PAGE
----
Here is an example of the 100% J&S option:

EXAMPLE: With 20 years of service and average Computation Pay of $4,137, Officer Smith is entitled to a monthly benefit of $2,482 per month ($4,137 x 3% x 20). Smith elects the 100% joint and survivor annuity option when he leaves Active Service, and his benefit is reduced to $2,299 ($2,482 x 92.6080%, the reduction factor, based on Smith's and his Spouse's ages). By the time Smith dies in his 10th year of retirement, his benefit, including annual adjustments, grows to about $3,218 per month. Upon Smith's death, his Spouse would continue to receive the same $3,218 per month benefit that Smith had been receiving before his death.

The Spouse would be entitled to annual adjustments in subsequent years on the same basis as Officer Smith. In this example, Smith is eligible to receive a benefit supplement. The surviving Spouse is also eligible for a benefit supplement upon attaining age 55, reduced by the same percentage as the reduction in the basic pension benefit and annual adjustments. If this option is elected, minimum benefits do not apply. (Under the standard pension payment method, Smith's benefit would have grown to about $3,475 per month at the time of his death. With the survivor benefit, Smith's Spouse would receive one-half of his benefit amount, approximately $1,738 (assuming the Spouse does not qualify for the special survivor benefit).

Eligible surviving Children, if there are any, would share in the remaining $1,738.)

Q: I am already in DROP. Can I still select the 100% J&S annuity option?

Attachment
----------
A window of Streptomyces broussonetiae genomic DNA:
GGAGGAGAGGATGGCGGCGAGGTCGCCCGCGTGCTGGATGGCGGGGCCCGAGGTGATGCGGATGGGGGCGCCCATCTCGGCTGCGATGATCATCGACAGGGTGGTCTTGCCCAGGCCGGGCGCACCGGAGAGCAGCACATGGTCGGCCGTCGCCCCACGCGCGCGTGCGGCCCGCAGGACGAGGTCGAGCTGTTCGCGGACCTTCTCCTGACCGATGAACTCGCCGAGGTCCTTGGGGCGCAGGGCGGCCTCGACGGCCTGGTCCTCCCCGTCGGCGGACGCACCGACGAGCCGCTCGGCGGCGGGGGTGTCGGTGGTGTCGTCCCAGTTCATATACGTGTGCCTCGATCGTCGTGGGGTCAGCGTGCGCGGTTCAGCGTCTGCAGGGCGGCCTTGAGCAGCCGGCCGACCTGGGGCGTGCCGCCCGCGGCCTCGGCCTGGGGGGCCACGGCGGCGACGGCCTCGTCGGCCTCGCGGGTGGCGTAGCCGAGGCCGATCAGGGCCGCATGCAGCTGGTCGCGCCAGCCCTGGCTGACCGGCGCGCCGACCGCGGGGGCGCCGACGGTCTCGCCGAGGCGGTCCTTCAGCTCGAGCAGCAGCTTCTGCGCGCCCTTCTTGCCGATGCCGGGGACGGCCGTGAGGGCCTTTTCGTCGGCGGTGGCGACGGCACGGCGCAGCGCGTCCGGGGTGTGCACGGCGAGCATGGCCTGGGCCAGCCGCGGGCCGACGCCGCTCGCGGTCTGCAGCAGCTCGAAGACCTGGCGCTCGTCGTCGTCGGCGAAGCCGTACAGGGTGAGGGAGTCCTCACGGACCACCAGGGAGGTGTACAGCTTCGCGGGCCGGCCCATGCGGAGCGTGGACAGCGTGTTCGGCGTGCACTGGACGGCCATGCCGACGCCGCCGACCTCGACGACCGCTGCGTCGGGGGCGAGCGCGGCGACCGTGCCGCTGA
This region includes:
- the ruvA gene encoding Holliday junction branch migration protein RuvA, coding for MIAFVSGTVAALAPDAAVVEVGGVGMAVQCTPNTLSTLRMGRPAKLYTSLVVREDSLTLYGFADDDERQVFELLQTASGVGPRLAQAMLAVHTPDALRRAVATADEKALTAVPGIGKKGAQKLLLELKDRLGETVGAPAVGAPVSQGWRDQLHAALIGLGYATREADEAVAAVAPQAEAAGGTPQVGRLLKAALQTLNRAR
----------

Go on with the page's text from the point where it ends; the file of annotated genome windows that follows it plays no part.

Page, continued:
Yes. You can select your benefit option at any time while you are an Active DROP participant, retire or after retirement. All of these options require the one-year qualifying period.

Q: What do I need to consider when electing the 100% J&S annuity option?

The 100% J&S annuity option will always pay you less during your lifetime and, more to your Spouse after your death than the standard benefit provision would pay, except when you have eligible surviving Children. If your Spouse passes away before you, the reduction to your pension benefit will still remain.

Other considerations:

  • Does your Spouse have little or no other source of income?
  • Will your Spouse be eligible for the special survivor benefit?
  • At the time of your death, will you have any Children eligible to receive survivor benefits?
  • Do you or your Spouse have health issues that likely would shorten your life span?
  • Do you have an impending divorce?

Q: How does the special survivor benefit affect the decision to elect the 100% J&S annuity option?